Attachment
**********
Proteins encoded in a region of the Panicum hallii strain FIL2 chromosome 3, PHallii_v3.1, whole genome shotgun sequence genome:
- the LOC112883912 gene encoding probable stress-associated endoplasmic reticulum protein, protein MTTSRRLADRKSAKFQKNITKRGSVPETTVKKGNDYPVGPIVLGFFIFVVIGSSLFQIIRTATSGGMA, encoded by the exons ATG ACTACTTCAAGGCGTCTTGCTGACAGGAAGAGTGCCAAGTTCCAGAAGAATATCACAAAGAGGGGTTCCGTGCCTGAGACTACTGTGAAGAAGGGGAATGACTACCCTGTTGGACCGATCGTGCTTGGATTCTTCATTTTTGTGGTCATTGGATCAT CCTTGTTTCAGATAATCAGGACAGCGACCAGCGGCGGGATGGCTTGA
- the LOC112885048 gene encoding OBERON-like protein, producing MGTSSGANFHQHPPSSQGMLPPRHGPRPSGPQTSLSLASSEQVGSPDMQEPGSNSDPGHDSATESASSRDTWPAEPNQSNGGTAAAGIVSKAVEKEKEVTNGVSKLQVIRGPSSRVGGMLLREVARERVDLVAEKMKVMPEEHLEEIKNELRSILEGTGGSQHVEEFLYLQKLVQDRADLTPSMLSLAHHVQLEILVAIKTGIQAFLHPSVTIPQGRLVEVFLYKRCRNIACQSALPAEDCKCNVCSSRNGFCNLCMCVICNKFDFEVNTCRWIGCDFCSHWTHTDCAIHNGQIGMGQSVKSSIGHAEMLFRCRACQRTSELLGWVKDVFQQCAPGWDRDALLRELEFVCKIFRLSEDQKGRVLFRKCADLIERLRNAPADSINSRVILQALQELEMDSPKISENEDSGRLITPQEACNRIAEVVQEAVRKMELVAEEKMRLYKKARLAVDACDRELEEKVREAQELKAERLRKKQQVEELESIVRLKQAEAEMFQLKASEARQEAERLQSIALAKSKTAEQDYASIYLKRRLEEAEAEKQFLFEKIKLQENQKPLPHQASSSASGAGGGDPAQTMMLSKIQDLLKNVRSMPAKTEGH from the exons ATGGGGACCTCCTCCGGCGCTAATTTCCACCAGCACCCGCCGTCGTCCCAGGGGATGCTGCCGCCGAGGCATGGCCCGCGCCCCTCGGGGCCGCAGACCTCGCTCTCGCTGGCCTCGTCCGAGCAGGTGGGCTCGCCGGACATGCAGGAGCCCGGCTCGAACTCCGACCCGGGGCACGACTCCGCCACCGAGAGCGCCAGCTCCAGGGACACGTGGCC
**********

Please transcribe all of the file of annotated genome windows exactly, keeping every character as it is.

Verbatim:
Proteins encoded in a region of the Panicum hallii strain FIL2 chromosome 3, PHallii_v3.1, whole genome shotgun sequence genome:
- the LOC112883912 gene encoding probable stress-associated endoplasmic reticulum protein, protein MTTSRRLADRKSAKFQKNITKRGSVPETTVKKGNDYPVGPIVLGFFIFVVIGSSLFQIIRTATSGGMA, encoded by the exons ATG ACTACTTCAAGGCGTCTTGCTGACAGGAAGAGTGCCAAGTTCCAGAAGAATATCACAAAGAGGGGTTCCGTGCCTGAGACTACTGTGAAGAAGGGGAATGACTACCCTGTTGGACCGATCGTGCTTGGATTCTTCATTTTTGTGGTCATTGGATCAT CCTTGTTTCAGATAATCAGGACAGCGACCAGCGGCGGGATGGCTTGA
- the LOC112885048 gene encoding OBERON-like protein, producing MGTSSGANFHQHPPSSQGMLPPRHGPRPSGPQTSLSLASSEQVGSPDMQEPGSNSDPGHDSATESASSRDTWPAEPNQSNGGTAAAGIVSKAVEKEKEVTNGVSKLQVIRGPSSRVGGMLLREVARERVDLVAEKMKVMPEEHLEEIKNELRSILEGTGGSQHVEEFLYLQKLVQDRADLTPSMLSLAHHVQLEILVAIKTGIQAFLHPSVTIPQGRLVEVFLYKRCRNIACQSALPAEDCKCNVCSSRNGFCNLCMCVICNKFDFEVNTCRWIGCDFCSHWTHTDCAIHNGQIGMGQSVKSSIGHAEMLFRCRACQRTSELLGWVKDVFQQCAPGWDRDALLRELEFVCKIFRLSEDQKGRVLFRKCADLIERLRNAPADSINSRVILQALQELEMDSPKISENEDSGRLITPQEACNRIAEVVQEAVRKMELVAEEKMRLYKKARLAVDACDRELEEKVREAQELKAERLRKKQQVEELESIVRLKQAEAEMFQLKASEARQEAERLQSIALAKSKTAEQDYASIYLKRRLEEAEAEKQFLFEKIKLQENQKPLPHQASSSASGAGGGDPAQTMMLSKIQDLLKNVRSMPAKTEGH from the exons ATGGGGACCTCCTCCGGCGCTAATTTCCACCAGCACCCGCCGTCGTCCCAGGGGATGCTGCCGCCGAGGCATGGCCCGCGCCCCTCGGGGCCGCAGACCTCGCTCTCGCTGGCCTCGTCCGAGCAGGTGGGCTCGCCGGACATGCAGGAGCCCGGCTCGAACTCCGACCCGGGGCACGACTCCGCCACCGAGAGCGCCAGCTCCAGGGACACGTGGCC